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Propensity to excessive proinflammatory response in chronic Lyme borreliosis.

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Abstract

The clinical course of
Lyme borreliosis is extremely variable. However, all the clinical manifestations, acute or chronic, are characterized by strong inflammation. Borrelia burgdorferi can induce the production of several proinflammatory and anti-inflammatory cytokines. The aim of our study was to find out whether the balance between inflammatory and regulatory mechanisms is important in determining the course of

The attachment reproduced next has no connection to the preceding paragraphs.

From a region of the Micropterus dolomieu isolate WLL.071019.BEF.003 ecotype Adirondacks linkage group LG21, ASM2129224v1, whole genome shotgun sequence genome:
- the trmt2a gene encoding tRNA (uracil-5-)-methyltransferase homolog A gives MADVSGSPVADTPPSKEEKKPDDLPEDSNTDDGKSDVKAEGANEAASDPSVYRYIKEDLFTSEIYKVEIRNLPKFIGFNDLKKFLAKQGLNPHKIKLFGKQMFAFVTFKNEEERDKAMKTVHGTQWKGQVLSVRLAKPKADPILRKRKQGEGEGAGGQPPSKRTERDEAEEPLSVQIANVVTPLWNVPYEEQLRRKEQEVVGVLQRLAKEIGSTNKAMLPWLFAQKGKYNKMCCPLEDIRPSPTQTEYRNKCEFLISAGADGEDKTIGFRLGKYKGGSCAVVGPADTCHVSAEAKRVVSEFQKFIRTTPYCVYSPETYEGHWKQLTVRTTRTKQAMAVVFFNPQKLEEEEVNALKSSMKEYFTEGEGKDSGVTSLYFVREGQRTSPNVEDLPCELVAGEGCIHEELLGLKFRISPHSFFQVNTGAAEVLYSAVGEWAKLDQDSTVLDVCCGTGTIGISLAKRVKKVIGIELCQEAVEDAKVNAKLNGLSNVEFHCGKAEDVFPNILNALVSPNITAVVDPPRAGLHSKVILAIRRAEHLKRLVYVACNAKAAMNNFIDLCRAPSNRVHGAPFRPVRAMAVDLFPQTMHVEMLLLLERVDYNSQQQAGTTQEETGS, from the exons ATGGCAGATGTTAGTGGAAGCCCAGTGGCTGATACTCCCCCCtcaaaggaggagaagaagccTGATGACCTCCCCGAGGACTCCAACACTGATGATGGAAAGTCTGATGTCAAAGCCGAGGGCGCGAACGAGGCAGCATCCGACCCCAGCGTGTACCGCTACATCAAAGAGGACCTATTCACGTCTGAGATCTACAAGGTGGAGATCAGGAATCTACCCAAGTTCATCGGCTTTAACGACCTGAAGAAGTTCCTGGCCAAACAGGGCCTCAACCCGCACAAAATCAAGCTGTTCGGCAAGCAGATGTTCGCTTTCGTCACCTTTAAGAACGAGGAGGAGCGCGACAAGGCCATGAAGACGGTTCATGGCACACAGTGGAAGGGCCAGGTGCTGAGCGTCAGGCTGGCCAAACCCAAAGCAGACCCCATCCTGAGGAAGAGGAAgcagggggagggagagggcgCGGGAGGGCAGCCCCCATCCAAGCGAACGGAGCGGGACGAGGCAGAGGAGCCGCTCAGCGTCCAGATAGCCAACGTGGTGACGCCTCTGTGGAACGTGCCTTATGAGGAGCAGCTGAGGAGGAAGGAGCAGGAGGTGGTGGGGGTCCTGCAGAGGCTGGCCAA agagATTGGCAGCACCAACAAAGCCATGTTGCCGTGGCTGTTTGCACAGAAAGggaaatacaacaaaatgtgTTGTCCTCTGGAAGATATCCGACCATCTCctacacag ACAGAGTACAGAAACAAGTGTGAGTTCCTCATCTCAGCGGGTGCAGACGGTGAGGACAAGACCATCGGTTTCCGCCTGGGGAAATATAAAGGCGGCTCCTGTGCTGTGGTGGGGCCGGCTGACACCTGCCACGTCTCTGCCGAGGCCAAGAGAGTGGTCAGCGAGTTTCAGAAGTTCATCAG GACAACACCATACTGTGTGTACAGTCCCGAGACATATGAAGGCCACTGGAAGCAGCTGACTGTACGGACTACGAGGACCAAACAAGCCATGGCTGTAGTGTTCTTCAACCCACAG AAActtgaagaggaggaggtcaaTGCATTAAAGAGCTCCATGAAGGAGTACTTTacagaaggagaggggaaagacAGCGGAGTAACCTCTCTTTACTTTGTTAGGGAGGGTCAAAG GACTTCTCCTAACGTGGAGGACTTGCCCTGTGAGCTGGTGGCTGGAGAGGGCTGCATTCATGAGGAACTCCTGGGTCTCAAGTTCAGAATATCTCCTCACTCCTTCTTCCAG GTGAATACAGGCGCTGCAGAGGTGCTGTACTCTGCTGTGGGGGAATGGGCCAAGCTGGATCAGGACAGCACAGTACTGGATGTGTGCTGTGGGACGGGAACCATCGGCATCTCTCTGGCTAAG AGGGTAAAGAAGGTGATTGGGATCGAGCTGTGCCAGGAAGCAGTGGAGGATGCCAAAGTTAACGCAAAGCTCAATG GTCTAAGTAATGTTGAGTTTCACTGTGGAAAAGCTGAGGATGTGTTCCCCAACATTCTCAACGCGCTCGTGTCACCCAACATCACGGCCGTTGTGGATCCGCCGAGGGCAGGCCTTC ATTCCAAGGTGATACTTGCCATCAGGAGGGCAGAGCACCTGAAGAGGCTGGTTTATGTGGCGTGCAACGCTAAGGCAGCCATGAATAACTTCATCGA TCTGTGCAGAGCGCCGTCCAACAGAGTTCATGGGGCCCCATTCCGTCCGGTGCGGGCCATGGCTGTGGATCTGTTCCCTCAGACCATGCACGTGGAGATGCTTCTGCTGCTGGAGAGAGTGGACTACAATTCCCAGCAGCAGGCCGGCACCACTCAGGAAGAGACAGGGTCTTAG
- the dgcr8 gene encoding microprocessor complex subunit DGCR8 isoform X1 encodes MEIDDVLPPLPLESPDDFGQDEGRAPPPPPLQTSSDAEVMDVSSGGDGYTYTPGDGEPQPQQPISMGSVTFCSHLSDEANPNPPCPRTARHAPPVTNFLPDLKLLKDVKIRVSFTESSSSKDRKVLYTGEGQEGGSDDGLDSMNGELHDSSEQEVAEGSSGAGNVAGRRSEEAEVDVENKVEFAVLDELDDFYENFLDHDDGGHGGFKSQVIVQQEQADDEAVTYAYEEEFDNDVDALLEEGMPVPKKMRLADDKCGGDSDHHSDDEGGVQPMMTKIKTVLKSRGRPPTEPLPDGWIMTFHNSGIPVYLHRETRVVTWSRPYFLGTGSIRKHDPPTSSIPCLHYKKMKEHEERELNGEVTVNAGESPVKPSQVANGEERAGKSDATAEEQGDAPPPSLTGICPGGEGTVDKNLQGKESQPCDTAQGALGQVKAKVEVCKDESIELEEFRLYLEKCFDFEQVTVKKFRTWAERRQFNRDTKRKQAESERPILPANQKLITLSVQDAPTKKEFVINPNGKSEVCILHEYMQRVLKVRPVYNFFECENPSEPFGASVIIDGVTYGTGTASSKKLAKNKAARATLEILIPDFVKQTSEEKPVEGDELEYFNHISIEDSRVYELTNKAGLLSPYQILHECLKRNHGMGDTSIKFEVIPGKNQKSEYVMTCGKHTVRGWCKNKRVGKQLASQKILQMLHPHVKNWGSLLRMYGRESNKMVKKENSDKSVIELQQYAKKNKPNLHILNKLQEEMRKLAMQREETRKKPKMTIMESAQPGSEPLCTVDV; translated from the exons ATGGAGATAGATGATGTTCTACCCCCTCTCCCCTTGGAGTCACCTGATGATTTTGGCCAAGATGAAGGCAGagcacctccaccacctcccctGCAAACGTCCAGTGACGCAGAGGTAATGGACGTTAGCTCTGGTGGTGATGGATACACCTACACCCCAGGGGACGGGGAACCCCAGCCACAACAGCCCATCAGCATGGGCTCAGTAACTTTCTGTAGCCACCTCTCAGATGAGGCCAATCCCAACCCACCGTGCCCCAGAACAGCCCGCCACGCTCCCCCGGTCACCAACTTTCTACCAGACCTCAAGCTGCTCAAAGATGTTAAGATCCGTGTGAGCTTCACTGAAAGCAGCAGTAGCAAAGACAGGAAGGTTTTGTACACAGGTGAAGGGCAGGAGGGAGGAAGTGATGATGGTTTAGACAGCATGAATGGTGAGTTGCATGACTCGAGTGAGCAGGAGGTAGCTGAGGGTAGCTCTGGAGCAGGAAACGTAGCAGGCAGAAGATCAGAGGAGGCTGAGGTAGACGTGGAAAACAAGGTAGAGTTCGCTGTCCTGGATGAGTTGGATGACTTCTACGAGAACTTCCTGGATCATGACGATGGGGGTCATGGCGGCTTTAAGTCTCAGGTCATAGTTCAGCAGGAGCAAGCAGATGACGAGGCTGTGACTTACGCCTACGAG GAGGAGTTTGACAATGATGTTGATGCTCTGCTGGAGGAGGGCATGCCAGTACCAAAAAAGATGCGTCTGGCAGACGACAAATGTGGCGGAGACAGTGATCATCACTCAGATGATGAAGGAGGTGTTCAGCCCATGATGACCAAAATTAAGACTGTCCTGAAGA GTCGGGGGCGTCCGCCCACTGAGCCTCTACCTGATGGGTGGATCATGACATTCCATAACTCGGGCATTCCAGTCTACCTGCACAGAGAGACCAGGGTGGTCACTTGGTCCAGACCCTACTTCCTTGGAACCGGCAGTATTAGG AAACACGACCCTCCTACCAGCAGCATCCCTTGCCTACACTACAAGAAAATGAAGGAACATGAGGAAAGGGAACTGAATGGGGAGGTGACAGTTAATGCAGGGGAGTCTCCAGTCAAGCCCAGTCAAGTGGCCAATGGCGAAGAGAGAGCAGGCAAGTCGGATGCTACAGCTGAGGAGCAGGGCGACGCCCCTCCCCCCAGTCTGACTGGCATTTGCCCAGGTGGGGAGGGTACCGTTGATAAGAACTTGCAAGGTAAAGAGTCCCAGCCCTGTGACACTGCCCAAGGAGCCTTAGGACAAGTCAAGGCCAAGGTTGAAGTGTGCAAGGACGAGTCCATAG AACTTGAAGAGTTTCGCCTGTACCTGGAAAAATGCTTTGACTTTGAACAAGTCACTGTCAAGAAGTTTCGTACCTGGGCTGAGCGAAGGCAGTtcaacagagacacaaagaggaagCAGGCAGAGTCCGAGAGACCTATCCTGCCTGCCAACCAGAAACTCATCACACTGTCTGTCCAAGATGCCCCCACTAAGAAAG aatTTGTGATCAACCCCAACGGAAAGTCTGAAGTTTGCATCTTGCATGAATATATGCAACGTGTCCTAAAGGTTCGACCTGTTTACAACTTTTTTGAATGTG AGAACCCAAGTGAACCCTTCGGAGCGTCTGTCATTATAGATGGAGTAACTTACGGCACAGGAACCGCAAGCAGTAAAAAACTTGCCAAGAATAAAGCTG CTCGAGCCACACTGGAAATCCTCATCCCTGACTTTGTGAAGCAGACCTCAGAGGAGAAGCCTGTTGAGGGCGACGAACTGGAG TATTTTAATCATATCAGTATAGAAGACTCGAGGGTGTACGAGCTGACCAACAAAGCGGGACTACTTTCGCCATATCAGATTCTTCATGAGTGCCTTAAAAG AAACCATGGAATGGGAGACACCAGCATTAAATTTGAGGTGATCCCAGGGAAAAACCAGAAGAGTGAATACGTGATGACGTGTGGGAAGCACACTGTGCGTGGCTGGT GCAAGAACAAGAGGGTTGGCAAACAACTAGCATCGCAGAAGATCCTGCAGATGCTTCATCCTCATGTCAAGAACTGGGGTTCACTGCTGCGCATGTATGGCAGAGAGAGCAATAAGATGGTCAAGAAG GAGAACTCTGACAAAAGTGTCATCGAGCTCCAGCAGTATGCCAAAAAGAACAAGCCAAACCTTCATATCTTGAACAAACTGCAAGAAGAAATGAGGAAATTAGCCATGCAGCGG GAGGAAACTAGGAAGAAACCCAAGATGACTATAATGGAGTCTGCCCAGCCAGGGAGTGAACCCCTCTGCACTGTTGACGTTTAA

Lyme borreliosis. 13 patients with early
Lyme borreliosis, 8 patients with chronic
Lyme disease with neurological or joint manifestations, and 15 age- and sex-matched healthy controls were studied. Chronic forms of
Lyme borreliosis were characterized by stronger TNF-alpha response by monocytes to lipopolysaccharide as well as to borrelia antigen compared to early
Lyme borreliosis and the healthy state. The percentage of IL-10-secreting monocytes in response to borrelia lysate was lower in the
Lyme borreliosis patients than in healthy controls. The percentage of CD4(+) CTLA-4(+) regulatory T cells showed the highest values in early
Lyme borreliosis. We conclude that chronic forms of
Lyme borreliosis can evolve due to an aberrant innate proinflammatory response.

APMIS. 2007 Feb;115(2):134-41. Research Support, Non-U.S. Gov’t

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